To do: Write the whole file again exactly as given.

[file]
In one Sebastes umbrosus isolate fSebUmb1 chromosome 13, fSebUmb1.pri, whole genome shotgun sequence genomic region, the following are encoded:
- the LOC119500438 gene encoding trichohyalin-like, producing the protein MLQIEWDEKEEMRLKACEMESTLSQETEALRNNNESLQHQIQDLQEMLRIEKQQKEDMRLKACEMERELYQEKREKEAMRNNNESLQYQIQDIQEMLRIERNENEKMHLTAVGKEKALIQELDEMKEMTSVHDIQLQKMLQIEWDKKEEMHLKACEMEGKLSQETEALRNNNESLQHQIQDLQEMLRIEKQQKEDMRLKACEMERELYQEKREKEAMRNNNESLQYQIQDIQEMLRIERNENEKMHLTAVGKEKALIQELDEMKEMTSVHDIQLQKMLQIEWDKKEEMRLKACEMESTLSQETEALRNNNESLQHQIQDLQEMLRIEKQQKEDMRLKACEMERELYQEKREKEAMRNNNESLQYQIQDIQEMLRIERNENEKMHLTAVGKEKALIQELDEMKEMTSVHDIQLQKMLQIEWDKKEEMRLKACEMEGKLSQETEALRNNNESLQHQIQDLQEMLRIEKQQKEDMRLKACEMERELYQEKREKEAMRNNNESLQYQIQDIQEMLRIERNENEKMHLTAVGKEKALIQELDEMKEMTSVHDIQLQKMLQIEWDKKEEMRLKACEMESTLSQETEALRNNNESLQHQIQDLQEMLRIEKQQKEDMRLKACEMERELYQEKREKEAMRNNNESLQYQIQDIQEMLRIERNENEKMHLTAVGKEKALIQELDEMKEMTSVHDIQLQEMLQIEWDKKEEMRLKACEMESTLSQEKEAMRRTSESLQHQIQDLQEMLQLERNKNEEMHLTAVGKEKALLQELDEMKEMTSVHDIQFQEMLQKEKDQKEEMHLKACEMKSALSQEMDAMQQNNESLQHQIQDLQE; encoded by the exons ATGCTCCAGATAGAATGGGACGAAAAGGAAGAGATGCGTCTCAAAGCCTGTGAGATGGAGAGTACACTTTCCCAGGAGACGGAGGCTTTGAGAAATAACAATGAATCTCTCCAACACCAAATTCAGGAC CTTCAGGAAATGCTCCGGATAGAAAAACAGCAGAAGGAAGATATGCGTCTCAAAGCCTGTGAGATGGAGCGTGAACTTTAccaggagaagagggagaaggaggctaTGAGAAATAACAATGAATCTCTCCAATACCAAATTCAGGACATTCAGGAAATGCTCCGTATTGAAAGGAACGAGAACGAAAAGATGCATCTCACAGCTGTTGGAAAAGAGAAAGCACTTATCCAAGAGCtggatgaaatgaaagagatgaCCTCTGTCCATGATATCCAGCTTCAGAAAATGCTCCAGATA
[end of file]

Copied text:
In one Sebastes umbrosus isolate fSebUmb1 chromosome 13, fSebUmb1.pri, whole genome shotgun sequence genomic region, the following are encoded:
- the LOC119500438 gene encoding trichohyalin-like, producing the protein MLQIEWDEKEEMRLKACEMESTLSQETEALRNNNESLQHQIQDLQEMLRIEKQQKEDMRLKACEMERELYQEKREKEAMRNNNESLQYQIQDIQEMLRIERNENEKMHLTAVGKEKALIQELDEMKEMTSVHDIQLQKMLQIEWDKKEEMHLKACEMEGKLSQETEALRNNNESLQHQIQDLQEMLRIEKQQKEDMRLKACEMERELYQEKREKEAMRNNNESLQYQIQDIQEMLRIERNENEKMHLTAVGKEKALIQELDEMKEMTSVHDIQLQKMLQIEWDKKEEMRLKACEMESTLSQETEALRNNNESLQHQIQDLQEMLRIEKQQKEDMRLKACEMERELYQEKREKEAMRNNNESLQYQIQDIQEMLRIERNENEKMHLTAVGKEKALIQELDEMKEMTSVHDIQLQKMLQIEWDKKEEMRLKACEMEGKLSQETEALRNNNESLQHQIQDLQEMLRIEKQQKEDMRLKACEMERELYQEKREKEAMRNNNESLQYQIQDIQEMLRIERNENEKMHLTAVGKEKALIQELDEMKEMTSVHDIQLQKMLQIEWDKKEEMRLKACEMESTLSQETEALRNNNESLQHQIQDLQEMLRIEKQQKEDMRLKACEMERELYQEKREKEAMRNNNESLQYQIQDIQEMLRIERNENEKMHLTAVGKEKALIQELDEMKEMTSVHDIQLQEMLQIEWDKKEEMRLKACEMESTLSQEKEAMRRTSESLQHQIQDLQEMLQLERNKNEEMHLTAVGKEKALLQELDEMKEMTSVHDIQFQEMLQKEKDQKEEMHLKACEMKSALSQEMDAMQQNNESLQHQIQDLQE; encoded by the exons ATGCTCCAGATAGAATGGGACGAAAAGGAAGAGATGCGTCTCAAAGCCTGTGAGATGGAGAGTACACTTTCCCAGGAGACGGAGGCTTTGAGAAATAACAATGAATCTCTCCAACACCAAATTCAGGAC CTTCAGGAAATGCTCCGGATAGAAAAACAGCAGAAGGAAGATATGCGTCTCAAAGCCTGTGAGATGGAGCGTGAACTTTAccaggagaagagggagaaggaggctaTGAGAAATAACAATGAATCTCTCCAATACCAAATTCAGGACATTCAGGAAATGCTCCGTATTGAAAGGAACGAGAACGAAAAGATGCATCTCACAGCTGTTGGAAAAGAGAAAGCACTTATCCAAGAGCtggatgaaatgaaagagatgaCCTCTGTCCATGATATCCAGCTTCAGAAAATGCTCCAGATA